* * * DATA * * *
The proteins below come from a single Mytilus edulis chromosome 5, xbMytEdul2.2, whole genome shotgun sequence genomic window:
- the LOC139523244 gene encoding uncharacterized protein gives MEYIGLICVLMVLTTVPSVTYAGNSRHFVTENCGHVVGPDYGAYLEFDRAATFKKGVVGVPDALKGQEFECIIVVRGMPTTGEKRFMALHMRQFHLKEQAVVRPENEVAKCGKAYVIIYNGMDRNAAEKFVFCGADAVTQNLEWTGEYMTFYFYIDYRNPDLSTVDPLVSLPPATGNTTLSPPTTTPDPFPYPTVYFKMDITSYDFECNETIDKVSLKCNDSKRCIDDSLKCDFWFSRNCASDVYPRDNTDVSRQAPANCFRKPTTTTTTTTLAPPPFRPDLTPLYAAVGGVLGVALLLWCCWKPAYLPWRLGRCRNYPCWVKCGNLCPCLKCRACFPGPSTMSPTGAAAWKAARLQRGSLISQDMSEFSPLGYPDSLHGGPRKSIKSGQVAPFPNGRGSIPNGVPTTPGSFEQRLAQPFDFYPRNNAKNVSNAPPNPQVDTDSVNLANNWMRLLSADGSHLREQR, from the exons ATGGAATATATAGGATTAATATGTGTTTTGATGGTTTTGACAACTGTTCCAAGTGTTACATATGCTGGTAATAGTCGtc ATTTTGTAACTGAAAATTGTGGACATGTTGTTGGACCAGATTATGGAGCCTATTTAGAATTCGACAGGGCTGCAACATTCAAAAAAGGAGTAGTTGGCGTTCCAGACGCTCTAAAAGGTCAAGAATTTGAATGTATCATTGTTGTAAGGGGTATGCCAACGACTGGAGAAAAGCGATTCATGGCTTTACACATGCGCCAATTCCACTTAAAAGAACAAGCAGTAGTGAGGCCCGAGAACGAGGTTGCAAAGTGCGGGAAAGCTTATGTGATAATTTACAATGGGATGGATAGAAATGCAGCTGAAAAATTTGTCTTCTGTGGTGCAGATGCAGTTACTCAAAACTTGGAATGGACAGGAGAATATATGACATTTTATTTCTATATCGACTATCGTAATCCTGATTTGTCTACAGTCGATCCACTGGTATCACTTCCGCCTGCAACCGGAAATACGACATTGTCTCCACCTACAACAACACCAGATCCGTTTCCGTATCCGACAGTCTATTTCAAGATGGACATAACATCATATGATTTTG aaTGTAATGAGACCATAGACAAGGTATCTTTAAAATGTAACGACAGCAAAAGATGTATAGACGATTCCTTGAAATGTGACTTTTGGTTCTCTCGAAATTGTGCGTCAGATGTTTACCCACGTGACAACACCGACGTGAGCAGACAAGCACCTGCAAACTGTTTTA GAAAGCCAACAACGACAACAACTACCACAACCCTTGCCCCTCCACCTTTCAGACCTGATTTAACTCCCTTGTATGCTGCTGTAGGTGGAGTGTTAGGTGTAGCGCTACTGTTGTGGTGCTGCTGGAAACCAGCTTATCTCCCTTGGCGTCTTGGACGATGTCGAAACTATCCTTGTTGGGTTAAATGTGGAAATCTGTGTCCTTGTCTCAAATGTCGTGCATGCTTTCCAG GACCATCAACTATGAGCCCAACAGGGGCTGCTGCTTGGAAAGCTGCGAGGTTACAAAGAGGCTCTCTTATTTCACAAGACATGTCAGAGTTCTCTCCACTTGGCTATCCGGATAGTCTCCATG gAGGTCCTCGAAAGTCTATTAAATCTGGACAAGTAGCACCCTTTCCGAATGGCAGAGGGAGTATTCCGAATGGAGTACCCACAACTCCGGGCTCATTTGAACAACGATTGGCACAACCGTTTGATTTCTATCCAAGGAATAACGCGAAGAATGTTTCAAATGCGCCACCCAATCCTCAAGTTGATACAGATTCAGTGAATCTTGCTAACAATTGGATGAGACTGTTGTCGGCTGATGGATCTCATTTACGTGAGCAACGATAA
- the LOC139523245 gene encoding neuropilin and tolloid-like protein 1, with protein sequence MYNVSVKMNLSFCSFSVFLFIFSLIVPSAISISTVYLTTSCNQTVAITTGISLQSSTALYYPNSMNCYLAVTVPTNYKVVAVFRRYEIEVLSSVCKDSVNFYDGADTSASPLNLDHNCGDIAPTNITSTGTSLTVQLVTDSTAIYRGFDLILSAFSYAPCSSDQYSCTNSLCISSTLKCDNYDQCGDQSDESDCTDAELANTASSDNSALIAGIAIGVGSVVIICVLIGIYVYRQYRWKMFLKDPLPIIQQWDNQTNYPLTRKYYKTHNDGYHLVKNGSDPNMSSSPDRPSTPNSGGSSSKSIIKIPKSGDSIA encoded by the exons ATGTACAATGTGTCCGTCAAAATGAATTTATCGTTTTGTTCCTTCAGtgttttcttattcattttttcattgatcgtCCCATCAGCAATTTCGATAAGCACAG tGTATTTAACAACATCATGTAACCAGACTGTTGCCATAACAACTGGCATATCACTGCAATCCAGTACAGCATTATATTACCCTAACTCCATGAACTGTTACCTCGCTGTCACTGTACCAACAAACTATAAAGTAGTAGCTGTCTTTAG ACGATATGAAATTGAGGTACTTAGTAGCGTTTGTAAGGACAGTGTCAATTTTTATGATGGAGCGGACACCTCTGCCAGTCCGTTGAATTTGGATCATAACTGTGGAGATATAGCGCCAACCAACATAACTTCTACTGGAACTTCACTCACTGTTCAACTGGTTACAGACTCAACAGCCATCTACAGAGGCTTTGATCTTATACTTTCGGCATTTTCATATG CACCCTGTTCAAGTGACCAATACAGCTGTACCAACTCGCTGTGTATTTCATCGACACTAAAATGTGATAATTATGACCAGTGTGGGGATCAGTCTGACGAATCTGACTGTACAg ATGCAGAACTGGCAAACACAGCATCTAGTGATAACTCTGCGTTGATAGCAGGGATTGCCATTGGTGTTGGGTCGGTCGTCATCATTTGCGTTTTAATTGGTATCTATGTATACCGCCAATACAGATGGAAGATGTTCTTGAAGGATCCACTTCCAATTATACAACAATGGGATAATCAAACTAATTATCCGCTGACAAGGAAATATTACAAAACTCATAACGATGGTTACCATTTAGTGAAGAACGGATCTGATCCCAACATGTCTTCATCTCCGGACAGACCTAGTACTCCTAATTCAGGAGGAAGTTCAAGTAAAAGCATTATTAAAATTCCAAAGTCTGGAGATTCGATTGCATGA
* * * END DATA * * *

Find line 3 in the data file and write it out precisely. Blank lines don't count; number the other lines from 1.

- the LOC139523245 gene encoding neuropilin and tolloid-like protein 1, with protein sequence MYNVSVKMNLSFCSFSVFLFIFSLIVPSAISISTVYLTTSCNQTVAITTGISLQSSTALYYPNSMNCYLAVTVPTNYKVVAVFRRYEIEVLSSVCKDSVNFYDGADTSASPLNLDHNCGDIAPTNITSTGTSLTVQLVTDSTAIYRGFDLILSAFSYAPCSSDQYSCTNSLCISSTLKCDNYDQCGDQSDESDCTDAELANTASSDNSALIAGIAIGVGSVVIICVLIGIYVYRQYRWKMFLKDPLPIIQQWDNQTNYPLTRKYYKTHNDGYHLVKNGSDPNMSSSPDRPSTPNSGGSSSKSIIKIPKSGDSIA encoded by the exons ATGTACAATGTGTCCGTCAAAATGAATTTATCGTTTTGTTCCTTCAGtgttttcttattcattttttcattgatcgtCCCATCAGCAATTTCGATAAGCACAG tGTATTTAACAACATCATGTAACCAGACTGTTGCCATAACAACTGGCATATCACTGCAATCCAGTACAGCATTATATTACCCTAACTCCATGAACTGTTACCTCGCTGTCACTGTACCAACAAACTATAAAGTAGTAGCTGTCTTTAG ACGATATGAAATTGAGGTACTTAGTAGCGTTTGTAAGGACAGTGTCAATTTTTATGATGGAGCGGACACCTCTGCCAGTCCGTTGAATTTGGATCATAACTGTGGAGATATAGCGCCAACCAACATAACTTCTACTGGAACTTCACTCACTGTTCAACTGGTTACAGACTCAACAGCCATCTACAGAGGCTTTGATCTTATACTTTCGGCATTTTCATATG CACCCTGTTCAAGTGACCAATACAGCTGTACCAACTCGCTGTGTATTTCATCGACACTAAAATGTGATAATTATGACCAGTGTGGGGATCAGTCTGACGAATCTGACTGTACAg ATGCAGAACTGGCAAACACAGCATCTAGTGATAACTCTGCGTTGATAGCAGGGATTGCCATTGGTGTTGGGTCGGTCGTCATCATTTGCGTTTTAATTGGTATCTATGTATACCGCCAATACAGATGGAAGATGTTCTTGAAGGATCCACTTCCAATTATACAACAATGGGATAATCAAACTAATTATCCGCTGACAAGGAAATATTACAAAACTCATAACGATGGTTACCATTTAGTGAAGAACGGATCTGATCCCAACATGTCTTCATCTCCGGACAGACCTAGTACTCCTAATTCAGGAGGAAGTTCAAGTAAAAGCATTATTAAAATTCCAAAGTCTGGAGATTCGATTGCATGA